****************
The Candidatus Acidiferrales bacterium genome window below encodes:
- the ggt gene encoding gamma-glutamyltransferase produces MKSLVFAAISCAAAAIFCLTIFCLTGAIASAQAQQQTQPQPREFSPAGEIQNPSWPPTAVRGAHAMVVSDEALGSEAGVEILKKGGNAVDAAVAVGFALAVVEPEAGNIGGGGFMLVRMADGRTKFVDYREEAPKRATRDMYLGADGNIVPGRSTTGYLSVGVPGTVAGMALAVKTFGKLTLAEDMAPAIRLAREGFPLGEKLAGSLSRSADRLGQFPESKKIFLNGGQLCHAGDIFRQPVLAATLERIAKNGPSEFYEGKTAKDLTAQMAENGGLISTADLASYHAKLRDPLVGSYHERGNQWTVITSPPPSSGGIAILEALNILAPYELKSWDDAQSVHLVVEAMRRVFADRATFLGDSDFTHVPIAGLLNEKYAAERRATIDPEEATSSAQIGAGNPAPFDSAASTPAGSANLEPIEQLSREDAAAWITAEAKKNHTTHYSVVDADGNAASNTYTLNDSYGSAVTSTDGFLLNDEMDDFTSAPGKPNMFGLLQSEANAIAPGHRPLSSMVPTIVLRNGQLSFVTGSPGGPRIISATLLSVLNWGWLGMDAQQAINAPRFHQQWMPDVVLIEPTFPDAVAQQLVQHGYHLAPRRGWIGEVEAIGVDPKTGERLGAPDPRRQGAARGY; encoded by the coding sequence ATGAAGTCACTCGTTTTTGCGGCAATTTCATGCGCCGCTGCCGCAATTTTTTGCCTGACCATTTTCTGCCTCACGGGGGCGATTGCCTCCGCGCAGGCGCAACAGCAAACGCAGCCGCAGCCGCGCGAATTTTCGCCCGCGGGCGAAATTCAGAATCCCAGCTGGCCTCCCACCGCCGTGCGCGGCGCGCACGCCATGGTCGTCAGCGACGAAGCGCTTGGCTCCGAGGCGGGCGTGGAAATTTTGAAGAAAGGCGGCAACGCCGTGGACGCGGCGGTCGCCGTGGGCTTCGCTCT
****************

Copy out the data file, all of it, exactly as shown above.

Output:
The Candidatus Acidiferrales bacterium genome window below encodes:
- the ggt gene encoding gamma-glutamyltransferase produces MKSLVFAAISCAAAAIFCLTIFCLTGAIASAQAQQQTQPQPREFSPAGEIQNPSWPPTAVRGAHAMVVSDEALGSEAGVEILKKGGNAVDAAVAVGFALAVVEPEAGNIGGGGFMLVRMADGRTKFVDYREEAPKRATRDMYLGADGNIVPGRSTTGYLSVGVPGTVAGMALAVKTFGKLTLAEDMAPAIRLAREGFPLGEKLAGSLSRSADRLGQFPESKKIFLNGGQLCHAGDIFRQPVLAATLERIAKNGPSEFYEGKTAKDLTAQMAENGGLISTADLASYHAKLRDPLVGSYHERGNQWTVITSPPPSSGGIAILEALNILAPYELKSWDDAQSVHLVVEAMRRVFADRATFLGDSDFTHVPIAGLLNEKYAAERRATIDPEEATSSAQIGAGNPAPFDSAASTPAGSANLEPIEQLSREDAAAWITAEAKKNHTTHYSVVDADGNAASNTYTLNDSYGSAVTSTDGFLLNDEMDDFTSAPGKPNMFGLLQSEANAIAPGHRPLSSMVPTIVLRNGQLSFVTGSPGGPRIISATLLSVLNWGWLGMDAQQAINAPRFHQQWMPDVVLIEPTFPDAVAQQLVQHGYHLAPRRGWIGEVEAIGVDPKTGERLGAPDPRRQGAARGY; encoded by the coding sequence ATGAAGTCACTCGTTTTTGCGGCAATTTCATGCGCCGCTGCCGCAATTTTTTGCCTGACCATTTTCTGCCTCACGGGGGCGATTGCCTCCGCGCAGGCGCAACAGCAAACGCAGCCGCAGCCGCGCGAATTTTCGCCCGCGGGCGAAATTCAGAATCCCAGCTGGCCTCCCACCGCCGTGCGCGGCGCGCACGCCATGGTCGTCAGCGACGAAGCGCTTGGCTCCGAGGCGGGCGTGGAAATTTTGAAGAAAGGCGGCAACGCCGTGGACGCGGCGGTCGCCGTGGGCTTCGCTCT